They say that you should never judge a book by its cover... but have you seen the trailer for Blackbird?

Michael Flatley’s long-delayed (and long-awaited) directorial and acting debut is already set to become an instant Irish cult classic - whether for positive or not-so-positive reasons.

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Well, we've been waiting years for our own version of Tommy Wiseau’s The Room, after all.

Here are five other Irish films that have been designated unofficial cult classics...

TAFFIN (1988)

Before Pierce Brosnan conquered Hollywood and became the first Irishman to play James Bond, he played Mark Taffin: debt collector and martial arts maestro, akin to a sheriff in smalltown Ireland. The 1988 thriller was one of the Remington Steele star’s first leading roles in a film, but it wasn’t particularly well-received; Time Out called it ‘confused and unexciting’, while the script was roundly criticised. For everyone else, it’s an enjoyably ridiculous romp. A number of other famous faces, from Dermot Morgan to Patrick Bergin, Frank Kelly and Alison Doody are among the cast, and that iconic scene of Brosnan (who had apparently yet to fully hone his acting chops) shouting ‘Then maybe you shouldn’t be living heeeeeeeeeere!’ has gone down as one of the all-time best/worst moments in Irish film.

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FATAL DEVIATION (1998)

An Irish martial arts film? Set in Trim, Co. Meath? Starring Mikey from Boyzone as a bad guy? I mean, what's not to like? Written, produced and co-directed in 1998 by James Bennett - himself a martial arts expert who also took on the leading role - the plotline alone of Fatal Deviation is so preposterous that you just have to suspend disbelief and simply go with it. Bennett was clearly inspired by the likes of Jean Claude Van Damme and Steven Seagal’s 1990s action thrillers: Jimmy, a down-on-his-luck local, comes up against a tough-guy gang responsible for his father’s death, who invite him to take part in an underground fighting competition. And of course, there’s the honour of a pretty girl to win, too. Don’t try to discern why there’s a mysterious hooded monk wandering around Trim waiting to recruit Jimmy and train him for the competition, why one character is called ‘Seagull’ or generally what’s going on at any point. Just enjoy the ride...

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RAWHEAD REX (1986)

He's one of the most famous horror writers of all time, and several of his books have been successfully adapted for film in the past: Hellraiser, Nightbreed and Candyman have all come from Clive Barker’s imagination. So why was Rawhead Rex such a disaster?! A film about a pagan monster who has been awakened from slumber during a thunderstorm and proceeds on a murderous rampage across the Irish countryside could have been a lot of fun. To its credit, it does feature some impressive set horror setpieces for a 1980s film, and there’s a host of familiar names in its credits, from Niall Tobin to Donal McCann, a young Hugh O’Connor and even American actor David Dukes in the lead role. It is both enjoyably cheesy and unremittingly awful at the same time. But the biggest problem? The monster looked so bad that it was funny, even by 1980s standards. And if the monster in a horror film isn’t scary, well…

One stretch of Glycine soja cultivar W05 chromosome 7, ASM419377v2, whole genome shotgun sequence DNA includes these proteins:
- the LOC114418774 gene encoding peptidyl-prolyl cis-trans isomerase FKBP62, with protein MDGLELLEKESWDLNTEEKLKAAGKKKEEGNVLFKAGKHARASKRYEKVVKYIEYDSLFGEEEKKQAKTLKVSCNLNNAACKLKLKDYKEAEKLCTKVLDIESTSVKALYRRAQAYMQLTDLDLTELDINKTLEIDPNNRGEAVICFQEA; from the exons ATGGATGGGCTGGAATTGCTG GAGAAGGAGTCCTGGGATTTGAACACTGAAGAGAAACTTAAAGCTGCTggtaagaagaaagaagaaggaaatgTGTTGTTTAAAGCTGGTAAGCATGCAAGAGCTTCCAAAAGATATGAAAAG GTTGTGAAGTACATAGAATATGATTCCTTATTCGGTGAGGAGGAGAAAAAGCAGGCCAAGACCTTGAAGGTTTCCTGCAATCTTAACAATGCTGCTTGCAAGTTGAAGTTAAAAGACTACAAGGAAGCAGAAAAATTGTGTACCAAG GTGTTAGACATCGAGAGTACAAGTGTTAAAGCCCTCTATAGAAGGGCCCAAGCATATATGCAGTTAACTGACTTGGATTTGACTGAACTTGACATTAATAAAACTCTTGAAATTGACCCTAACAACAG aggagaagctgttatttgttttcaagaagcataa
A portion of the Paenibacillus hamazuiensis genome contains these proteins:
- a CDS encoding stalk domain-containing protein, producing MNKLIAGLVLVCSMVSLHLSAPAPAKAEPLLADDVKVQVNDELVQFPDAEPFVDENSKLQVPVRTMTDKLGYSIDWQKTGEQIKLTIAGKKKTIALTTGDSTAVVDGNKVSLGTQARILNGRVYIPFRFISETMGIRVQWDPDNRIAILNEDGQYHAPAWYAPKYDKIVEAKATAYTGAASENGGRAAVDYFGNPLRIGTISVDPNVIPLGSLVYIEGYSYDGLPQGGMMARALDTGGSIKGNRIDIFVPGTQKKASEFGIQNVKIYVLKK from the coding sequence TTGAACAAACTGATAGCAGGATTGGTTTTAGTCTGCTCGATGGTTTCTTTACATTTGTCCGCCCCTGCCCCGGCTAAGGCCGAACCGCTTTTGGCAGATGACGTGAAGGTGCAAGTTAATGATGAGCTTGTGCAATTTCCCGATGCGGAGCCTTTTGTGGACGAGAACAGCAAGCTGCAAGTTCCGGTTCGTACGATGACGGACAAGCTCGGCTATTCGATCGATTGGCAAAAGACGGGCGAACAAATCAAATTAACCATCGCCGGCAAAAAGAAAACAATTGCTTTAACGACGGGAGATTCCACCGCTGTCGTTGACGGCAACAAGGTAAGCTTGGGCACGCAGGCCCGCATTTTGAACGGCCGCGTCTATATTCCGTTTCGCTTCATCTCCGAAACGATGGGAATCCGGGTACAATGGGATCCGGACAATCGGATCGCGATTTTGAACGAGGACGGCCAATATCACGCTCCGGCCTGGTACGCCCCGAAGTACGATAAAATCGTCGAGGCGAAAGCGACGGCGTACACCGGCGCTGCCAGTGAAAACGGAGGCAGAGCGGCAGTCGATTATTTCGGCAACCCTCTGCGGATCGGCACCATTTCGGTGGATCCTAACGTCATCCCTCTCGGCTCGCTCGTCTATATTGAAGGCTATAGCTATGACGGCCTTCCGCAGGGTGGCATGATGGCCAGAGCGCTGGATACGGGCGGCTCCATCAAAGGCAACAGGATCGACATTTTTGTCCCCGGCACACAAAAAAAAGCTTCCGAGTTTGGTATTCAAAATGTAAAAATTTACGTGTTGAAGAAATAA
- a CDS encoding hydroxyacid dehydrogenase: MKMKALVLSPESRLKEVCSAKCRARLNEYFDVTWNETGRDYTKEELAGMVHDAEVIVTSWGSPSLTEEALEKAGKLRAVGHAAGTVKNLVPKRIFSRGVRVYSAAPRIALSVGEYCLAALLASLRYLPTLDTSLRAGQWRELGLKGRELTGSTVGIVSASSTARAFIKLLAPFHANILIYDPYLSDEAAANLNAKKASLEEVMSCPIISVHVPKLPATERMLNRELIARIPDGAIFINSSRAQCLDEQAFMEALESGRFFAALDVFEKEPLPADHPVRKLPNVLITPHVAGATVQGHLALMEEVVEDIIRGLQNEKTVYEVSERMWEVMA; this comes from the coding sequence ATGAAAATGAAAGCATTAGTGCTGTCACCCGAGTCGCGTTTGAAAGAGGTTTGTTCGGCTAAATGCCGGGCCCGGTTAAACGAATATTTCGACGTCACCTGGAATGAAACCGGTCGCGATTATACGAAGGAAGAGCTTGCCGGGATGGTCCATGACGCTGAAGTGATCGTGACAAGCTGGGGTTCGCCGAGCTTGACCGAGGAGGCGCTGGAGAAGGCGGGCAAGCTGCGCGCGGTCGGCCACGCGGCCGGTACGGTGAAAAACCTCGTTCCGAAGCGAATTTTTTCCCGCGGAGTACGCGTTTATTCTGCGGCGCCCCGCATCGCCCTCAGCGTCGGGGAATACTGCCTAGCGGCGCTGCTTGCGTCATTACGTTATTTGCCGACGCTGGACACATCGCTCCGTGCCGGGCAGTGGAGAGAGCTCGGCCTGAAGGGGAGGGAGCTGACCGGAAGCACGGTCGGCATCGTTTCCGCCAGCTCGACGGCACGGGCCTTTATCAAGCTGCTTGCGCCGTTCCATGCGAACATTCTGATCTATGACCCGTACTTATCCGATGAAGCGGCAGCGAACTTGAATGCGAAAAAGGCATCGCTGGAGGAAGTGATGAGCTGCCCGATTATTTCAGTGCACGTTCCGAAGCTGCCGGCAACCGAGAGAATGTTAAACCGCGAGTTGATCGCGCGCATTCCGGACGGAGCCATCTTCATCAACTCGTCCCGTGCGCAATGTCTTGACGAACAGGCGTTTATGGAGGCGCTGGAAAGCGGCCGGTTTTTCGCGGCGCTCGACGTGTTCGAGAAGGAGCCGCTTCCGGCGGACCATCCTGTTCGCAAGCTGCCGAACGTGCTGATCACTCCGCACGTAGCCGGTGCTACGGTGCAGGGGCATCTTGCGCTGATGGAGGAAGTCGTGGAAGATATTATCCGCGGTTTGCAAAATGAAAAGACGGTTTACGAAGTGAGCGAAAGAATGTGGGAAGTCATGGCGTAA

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SHROOMS (2007)

It's only 15 years old, but Shrooms is already destined for cult status, although perhaps not for the reasons you might expect. There is a lot to like about the Paddy Breathnach-directed (I Went Down, Viva, Rosie) horror, which tells the story of a group of young Americans who take to the Irish countryside on a camping trip. (Of course, there’s a spooky abandoned children’s home nearby - because, duh.) As they search for ‘magic’ mushrooms - and one of their group begins suffering from hallucinations and visions of death after ingesting some of them - they encounter more than just a bad trip when it becomes clear that there’s a killer on their trail. It’s silly, not very original and groan-inducingly cheesy at times, but it’s definitely worth a watch.

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LEGEND OF THE BOG (2009)

This 2009 film, often overlooked when it comes to Irish horrors or cult-classics-in-the-making, is one of those 'so bad, it's good’ films that you can’t seem to turn away from. Also known by its other title Assault of Darkness, if you’ve ever seen (and been subsequently freaked out by) the ‘Bog Men’ in the National Museum, this is the horror for you. The plot follows a group of strangers including archaeology professor (Jason Barry) and his assistant (Nora-Jane Noone), who converge upon a remote bogland cabin and are stalked by a 2000-year-old bog man who is intent on seeking justice for his resting place being disturbed… and for what other reason? Look, all we know is that it stars quintessential ‘hard man’ Vinnie Jones and Amy Huberman, and its tagline is: ‘Hell never saw him coming’. You need to see it.

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Blackbird is in Irish cinemas from 2nd September 2022